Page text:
A somewhat common dilemma is whether or not it makes sense to renovate and / or add-on, or whether you would be better off finding a more suitable home or cottage, and move.
In some situations, especially older cottages / waterfront properties, another option is present; would you be better off taking down what is there, and start fresh with a new cottage or home.
There are numerous considerations which should be carefully evaluated.
Unfortunately some of your considerations may be challenging to evaluate objectively, especially those that involve emotions. If, for example, you've lived in your home for many years, or your cottage has been passed down through the generations, sentiment may override practicality / logic.
To assist in determining if it may make sense to renovate and / or add on, or to possibly tear down & build new, you first need to ask yourself some basic questions.
1. GENERAL LOCATION
Is this where you really want to be? Is it the right neighbourhood? Is this the lake you want to be on? Would you prefer to be somewhere you could walk to more places; a cafe, the park? Does it take too long to get to your cottage? If you are not where you really want to be, seriously consider moving to a location right for you.
2. SPECIFIC LOCATION
Is your specific location working for you? Or are there issues? Do you get enough sun in your back yard? Do you have enough privacy? Do you really want a much better view? Depending on your concerns, some of this may not be fixable, and some may. For example, an addition could be positioned so as to block unsightly views and / or provide privacy from a neighbour.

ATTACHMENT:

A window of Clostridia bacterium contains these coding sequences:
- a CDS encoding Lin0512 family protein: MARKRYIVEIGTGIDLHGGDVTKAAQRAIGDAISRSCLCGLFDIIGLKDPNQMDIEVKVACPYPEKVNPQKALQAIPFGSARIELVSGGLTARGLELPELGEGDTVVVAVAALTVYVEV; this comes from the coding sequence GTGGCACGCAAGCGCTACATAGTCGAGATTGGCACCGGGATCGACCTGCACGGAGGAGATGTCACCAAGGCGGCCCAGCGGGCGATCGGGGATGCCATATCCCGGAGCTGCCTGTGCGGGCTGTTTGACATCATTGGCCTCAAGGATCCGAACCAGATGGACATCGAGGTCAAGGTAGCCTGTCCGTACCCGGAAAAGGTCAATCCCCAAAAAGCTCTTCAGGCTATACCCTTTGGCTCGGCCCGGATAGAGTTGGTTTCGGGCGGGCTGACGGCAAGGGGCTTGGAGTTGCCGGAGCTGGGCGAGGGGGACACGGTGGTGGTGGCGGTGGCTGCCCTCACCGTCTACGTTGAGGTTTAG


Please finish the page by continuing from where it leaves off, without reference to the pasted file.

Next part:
3. HOW LONG WILL YOU STAY THERE?
If you do not see yourself staying there indefinitely, resale value should be a very serious consideration. If you'd like to stay as long as possible, make sure your home or cottage will accommodate your changing needs; including possible mobility issues. This includes access, a main floor bedroom, large washroom, and so on.
4. WHAT ARE YOUR PRIMARY GOALS?
What are you most concerned with? More space? How much; a little or a lot? Or is your current layout all wrong, with improperly sized rooms.
5. ARE THERE OTHER THINGS YOU WANT TO IMPROVE?
How well does the rest of your home or cottage work? Really well, generally okay, or is there more that you would want to change? How much more? Minor adjustments, or a lot? What specifically?
6. WHAT WILL ZONING BYLAWS ALLOW?
Bylaws dictate what & where you can build; min. distances from property lines, max. footprints, and max. heights. Generally the bylaws are not an issue (unless you have a small lot, and require a lot more space) - but the bylaws need to be investigated.
7. HOW MUCH IS THIS WORTH TO YOU?
Try to come up with an approximate budget figure of how much you may be willing to spend to address your objectives.
8. HOW MUCH WILL IT COST?
If possible, try to determine roughly how much this may cost to construct; builders may do so. If however you are unclear as to what you might possibly do, getting budget prices may not be possible. A catch 22, but you may have to look at some basic designs first, so as to be able determine potential costs.
9. RESALE VALUE
If resale is of any concern to you, try to determine how much more your home or cottage may be worth after the changes, compared to its present value plus the cost to make those changes. Are they close? Would it be worth it to you?
Evaluating the above may be challenging, especially certain aspects. You may not arrive at an overly clear answer, but with luck you may have an indication as to what way may make more sense - or at least, which possibility to investigate further.
Ultimately, you will likely need to determine your priorities.
If you are spinning your wheels and not making much progress, it may be worth getting professional assistance